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How Much Melatonin Should I Take for Better Sleep — And How Much Is Too Much? A Doctor Weighs In

Plus, find out how much you should increase your dosage by to avoid jet lag

If you’re among the countless people tossing and turning at night, you’ve probably searched high and low for the secret to restful slumber. Melatonin, hailed as the hormone of sleep, has likely caught your eye. But you might be wondering: how much melatonin should I take to drift off into dreamland?

“The key is not taking more, but taking it right and combining it with good sleep hygiene,” says Wendy Warner, MD, a functional medicine specialist. “If you take too much melatonin, you can feel groggy and suffer from nasty side effects. But finding the right balance can significantly improve your sleep.”

What is melatonin?

Melatonin isn’t your typical sleep aid, explains Dr. Warner. The hormone is naturally produced by the pineal gland in your brain. Your levels rise in response to darkness, signaling to your body that it’s time to wind down.

When taken as a supplement, melatonin doesn’t knock you out like a sedative. Instead, it works subtly to regulate your circadian rhythm — your body’s internal clock. This natural process helps you maintain a consistent sleep-wake cycle, making it easier to fall asleep, stay asleep and wake up refreshed.

Sleep trouble is more common as we age

Both men and women experience a decline in sleep quality over the years. “As we age, our adrenal function and blood sugar regulation worsen, contributing to more frequent awakenings and poorer sleep quality,” Dr. Warner explains. That means less deep sleep, which curbs melatonin production. “The only big difference is that, for women, sleep trouble might start at a younger age compared to men.”

The hormonal changes associated with menopause play a significant role in sleep disruptions. As estrogen drops, it stops providing its protective effect against cortisol. This stress hormone then rises and causes you to wake up more frequently, disrupting melatonin production. “If you’re awake in the middle of the night, your body’s going to stop making melatonin while you’re awake,” Dr. Warner adds.

How much melatonin is too much?

A woman's hand holding melatonin gummies
Melatonin can come in pill or gummy form.Getty

When it comes to melatonin, less is more. “With plant-based melatonin, you can use really low doses,” says Dr. Warner. “ 3 mg of a synthetic probably won’t be very beneficial, but 0.3 mg of a plant-based one works really well.” The quality of your supplement matters, too. Plant-based options often include additional natural compounds that boost effectiveness. Dr. Warner’s go-to is Symphony Natural Health’s 0.3 mg Plant Melatonin.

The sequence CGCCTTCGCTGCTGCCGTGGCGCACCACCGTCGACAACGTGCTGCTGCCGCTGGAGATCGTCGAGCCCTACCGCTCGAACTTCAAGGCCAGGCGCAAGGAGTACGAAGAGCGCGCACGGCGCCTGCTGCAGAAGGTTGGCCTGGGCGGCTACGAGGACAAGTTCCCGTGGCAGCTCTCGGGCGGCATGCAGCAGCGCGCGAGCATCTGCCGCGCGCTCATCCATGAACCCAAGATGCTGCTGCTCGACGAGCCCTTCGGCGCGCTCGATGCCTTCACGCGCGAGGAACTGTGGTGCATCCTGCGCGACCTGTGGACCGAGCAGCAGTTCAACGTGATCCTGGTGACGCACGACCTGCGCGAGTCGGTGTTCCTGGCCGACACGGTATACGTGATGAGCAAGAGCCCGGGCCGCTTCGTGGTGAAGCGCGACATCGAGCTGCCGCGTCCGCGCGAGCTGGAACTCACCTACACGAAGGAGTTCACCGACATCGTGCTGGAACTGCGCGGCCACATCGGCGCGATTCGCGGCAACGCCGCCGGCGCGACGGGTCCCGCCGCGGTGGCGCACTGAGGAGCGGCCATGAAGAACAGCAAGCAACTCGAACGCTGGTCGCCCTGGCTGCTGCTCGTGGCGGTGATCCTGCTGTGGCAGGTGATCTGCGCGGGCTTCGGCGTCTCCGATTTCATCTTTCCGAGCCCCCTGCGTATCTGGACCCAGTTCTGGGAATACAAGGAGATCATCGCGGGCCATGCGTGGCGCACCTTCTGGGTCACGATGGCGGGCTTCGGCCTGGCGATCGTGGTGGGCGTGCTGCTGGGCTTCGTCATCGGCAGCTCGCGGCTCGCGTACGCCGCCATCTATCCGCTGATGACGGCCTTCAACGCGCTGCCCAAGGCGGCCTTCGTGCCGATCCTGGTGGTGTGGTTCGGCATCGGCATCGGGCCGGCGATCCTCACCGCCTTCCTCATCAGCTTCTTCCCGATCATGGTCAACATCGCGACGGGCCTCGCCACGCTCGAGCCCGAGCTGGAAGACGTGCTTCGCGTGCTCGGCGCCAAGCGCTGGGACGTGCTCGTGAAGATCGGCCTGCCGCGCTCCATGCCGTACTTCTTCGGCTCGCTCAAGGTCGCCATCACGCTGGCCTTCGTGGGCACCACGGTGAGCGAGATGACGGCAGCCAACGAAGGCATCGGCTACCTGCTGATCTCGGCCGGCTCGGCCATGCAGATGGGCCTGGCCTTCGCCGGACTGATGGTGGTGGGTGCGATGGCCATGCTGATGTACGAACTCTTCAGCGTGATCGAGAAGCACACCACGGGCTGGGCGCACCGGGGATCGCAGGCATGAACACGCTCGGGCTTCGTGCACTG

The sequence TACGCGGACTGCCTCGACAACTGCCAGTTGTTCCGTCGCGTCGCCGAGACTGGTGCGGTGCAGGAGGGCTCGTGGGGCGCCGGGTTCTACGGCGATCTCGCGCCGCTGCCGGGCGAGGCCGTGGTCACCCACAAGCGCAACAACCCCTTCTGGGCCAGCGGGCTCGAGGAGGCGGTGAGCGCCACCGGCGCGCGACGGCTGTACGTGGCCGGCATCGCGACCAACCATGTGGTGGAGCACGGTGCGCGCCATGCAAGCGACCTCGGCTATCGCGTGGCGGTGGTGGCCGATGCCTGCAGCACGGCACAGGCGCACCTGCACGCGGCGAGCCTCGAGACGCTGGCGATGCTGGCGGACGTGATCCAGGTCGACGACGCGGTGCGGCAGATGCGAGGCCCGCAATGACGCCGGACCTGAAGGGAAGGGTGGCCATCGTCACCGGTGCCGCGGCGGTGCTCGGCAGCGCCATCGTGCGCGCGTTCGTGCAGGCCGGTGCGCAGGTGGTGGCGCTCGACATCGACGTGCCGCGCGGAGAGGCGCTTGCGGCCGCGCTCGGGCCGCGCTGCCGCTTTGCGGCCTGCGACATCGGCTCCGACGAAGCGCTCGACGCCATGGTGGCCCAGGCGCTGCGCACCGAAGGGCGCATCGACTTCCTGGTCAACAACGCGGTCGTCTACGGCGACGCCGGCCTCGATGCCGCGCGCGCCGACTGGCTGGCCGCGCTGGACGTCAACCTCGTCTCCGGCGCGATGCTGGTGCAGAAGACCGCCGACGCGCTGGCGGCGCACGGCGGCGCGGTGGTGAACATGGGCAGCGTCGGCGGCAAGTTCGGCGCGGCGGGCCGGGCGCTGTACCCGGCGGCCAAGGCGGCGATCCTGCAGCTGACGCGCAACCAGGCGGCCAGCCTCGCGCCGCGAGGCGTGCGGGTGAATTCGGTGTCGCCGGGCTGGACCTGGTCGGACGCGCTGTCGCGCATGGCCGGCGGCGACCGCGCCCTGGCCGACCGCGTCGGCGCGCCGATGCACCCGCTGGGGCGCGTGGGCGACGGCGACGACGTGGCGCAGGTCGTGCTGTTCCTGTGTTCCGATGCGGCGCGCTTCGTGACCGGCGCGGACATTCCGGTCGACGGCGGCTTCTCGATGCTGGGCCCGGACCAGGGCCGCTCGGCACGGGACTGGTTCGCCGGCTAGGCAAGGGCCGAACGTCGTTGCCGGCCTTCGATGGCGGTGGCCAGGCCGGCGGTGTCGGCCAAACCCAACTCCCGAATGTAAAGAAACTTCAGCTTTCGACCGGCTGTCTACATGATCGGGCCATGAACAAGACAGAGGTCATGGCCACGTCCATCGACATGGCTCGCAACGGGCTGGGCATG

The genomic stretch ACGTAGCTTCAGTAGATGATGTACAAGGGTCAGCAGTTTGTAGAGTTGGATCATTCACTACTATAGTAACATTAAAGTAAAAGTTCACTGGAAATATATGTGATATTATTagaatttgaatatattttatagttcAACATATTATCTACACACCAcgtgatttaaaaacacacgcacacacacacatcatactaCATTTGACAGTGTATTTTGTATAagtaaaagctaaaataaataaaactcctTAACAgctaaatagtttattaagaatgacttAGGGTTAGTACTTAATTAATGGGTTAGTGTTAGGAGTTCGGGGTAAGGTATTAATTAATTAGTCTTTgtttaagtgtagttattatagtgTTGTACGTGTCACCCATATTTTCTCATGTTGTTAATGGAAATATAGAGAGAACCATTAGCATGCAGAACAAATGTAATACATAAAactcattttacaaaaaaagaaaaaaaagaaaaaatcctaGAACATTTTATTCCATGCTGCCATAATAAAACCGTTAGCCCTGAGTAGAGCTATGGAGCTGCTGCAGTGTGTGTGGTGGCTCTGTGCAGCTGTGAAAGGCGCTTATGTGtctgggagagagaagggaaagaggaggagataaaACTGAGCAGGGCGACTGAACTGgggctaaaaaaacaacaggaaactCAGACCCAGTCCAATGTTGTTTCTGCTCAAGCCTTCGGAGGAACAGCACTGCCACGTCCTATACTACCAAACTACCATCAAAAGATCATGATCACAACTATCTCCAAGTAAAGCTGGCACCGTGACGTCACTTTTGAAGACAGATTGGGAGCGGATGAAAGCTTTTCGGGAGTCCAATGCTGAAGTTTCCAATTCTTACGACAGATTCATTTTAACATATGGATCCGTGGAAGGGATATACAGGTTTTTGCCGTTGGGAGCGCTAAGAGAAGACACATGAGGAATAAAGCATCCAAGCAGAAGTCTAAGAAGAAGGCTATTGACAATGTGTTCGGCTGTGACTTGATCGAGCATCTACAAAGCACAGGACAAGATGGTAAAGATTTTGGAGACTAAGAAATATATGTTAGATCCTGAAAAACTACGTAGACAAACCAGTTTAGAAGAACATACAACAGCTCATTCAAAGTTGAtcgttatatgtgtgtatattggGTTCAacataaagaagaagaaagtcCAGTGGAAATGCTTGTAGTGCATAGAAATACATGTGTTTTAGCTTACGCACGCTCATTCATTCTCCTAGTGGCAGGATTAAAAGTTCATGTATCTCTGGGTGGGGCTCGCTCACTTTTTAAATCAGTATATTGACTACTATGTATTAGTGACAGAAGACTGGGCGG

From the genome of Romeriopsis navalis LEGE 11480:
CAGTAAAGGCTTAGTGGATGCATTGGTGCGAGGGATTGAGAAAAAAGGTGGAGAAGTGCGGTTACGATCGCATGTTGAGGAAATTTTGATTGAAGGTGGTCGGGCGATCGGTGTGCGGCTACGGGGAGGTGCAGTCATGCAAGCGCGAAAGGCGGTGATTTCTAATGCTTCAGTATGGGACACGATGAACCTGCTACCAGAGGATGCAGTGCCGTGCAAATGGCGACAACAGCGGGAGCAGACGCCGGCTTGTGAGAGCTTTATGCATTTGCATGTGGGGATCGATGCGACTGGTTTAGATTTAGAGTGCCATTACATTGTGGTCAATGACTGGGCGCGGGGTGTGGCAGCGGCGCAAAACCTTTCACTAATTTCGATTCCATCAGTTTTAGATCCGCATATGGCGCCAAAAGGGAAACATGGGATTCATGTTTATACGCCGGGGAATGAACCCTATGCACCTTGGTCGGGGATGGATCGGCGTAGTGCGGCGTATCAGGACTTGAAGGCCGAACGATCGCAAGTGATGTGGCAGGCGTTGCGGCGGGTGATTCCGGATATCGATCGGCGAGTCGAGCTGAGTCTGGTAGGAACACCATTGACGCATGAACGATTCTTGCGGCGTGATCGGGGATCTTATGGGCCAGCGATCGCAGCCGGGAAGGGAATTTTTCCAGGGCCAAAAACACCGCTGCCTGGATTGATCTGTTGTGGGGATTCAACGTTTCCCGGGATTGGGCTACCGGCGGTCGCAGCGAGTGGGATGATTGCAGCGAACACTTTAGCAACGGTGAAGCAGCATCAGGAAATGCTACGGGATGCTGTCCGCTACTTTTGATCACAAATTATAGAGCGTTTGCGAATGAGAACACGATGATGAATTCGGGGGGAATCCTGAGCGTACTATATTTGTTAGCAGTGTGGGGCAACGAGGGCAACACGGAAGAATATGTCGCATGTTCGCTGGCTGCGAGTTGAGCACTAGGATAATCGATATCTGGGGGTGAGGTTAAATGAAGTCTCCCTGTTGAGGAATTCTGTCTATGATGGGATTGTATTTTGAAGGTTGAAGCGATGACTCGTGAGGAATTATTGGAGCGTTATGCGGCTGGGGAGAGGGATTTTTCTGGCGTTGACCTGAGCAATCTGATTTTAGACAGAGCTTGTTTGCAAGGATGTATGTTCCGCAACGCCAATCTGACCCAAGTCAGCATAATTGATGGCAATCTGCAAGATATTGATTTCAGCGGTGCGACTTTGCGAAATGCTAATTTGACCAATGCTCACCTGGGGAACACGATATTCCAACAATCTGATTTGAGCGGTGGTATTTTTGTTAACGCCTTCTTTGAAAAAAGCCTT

Supplementing with too much can backfire. “If you take too much, you can get groggy and experience some pretty nasty GI side effects,” Dr. Warner warns. (More on that below.) Excessive amounts of the hormone can disrupt your sleep rather than enhance it.

Worth noting: Dr. Warner says very high doses of the hormone, such as 20 mg, are occasionally used in specific medical scenarios, like preventing cancer recurrence. But these are exceptions and should be handled under the care of your doctor.

Symptoms of melatonin overdose

You can’t fatally overdose on melatonin, but overdoing it can lead to discomfort, says Dr. Warner. Symptoms of an overdose include headaches, dizziness, nausea and excessive sleepiness.

How much melatonin should I take?

Now that you know how much is too much, how much melatonin should you actually take to clock more Zzzs without unwanted side effects? Dr. Warner recommends starting with a low dose. For most of her patients, 0.3 mg of the plant-based pills works as long as they also follow good sleep hygiene. This means sleeping in a dark room, avoiding screens for at least 30 minutes before bed and maintaining a regular sleep schedule.

Tap into the benefits while traveling

Jet lag affects people when they travel by air across multiple time zones. It can cause disturbed sleep, daytime tiredness, impaired functioning and digestive problems. Melatonin is effective in minimizing jet lag by realigning your internal clock.

To manage jet lag, Dr. Warner recommends increasing your melatonin dosage before and during travel. About a week before you travel, start taking a higher dose of up to 3 mg of plant-based melatonin. Continue this higher dose while you’re away and for a week after you return to help your body adjust to the new schedule. Then, you can return to your normal maintenance dose.

Melatonin is not a quick fix

Some people find melatonin ineffective because they misuse it, says Dr. Warner. It’s most effective when used consistently and as part of a broader sleep routine.

“If you’re just having trouble falling asleep, staring at the ceiling for 45 minutes and then get up to take melatonin, that’s not going to work,” Dr. Warner says. “Melatonin doesn’t work that way.”

More ways to improve your sleep:

Doctors Reveal the Best Sleep Apnea Self-Care Tips + the 1 Thing You Should Never Do

This Simple Timing Trick Can Help Stop Someone From Snoring, Top Sleep Expert Says

Sleepy Girl Mocktail: Does the Trendy Sip Live Up to the Hype? Experts Weigh in

This content is not a substitute for professional medical advice or diagnosis. Always consult your physician before pursuing any treatment plan.

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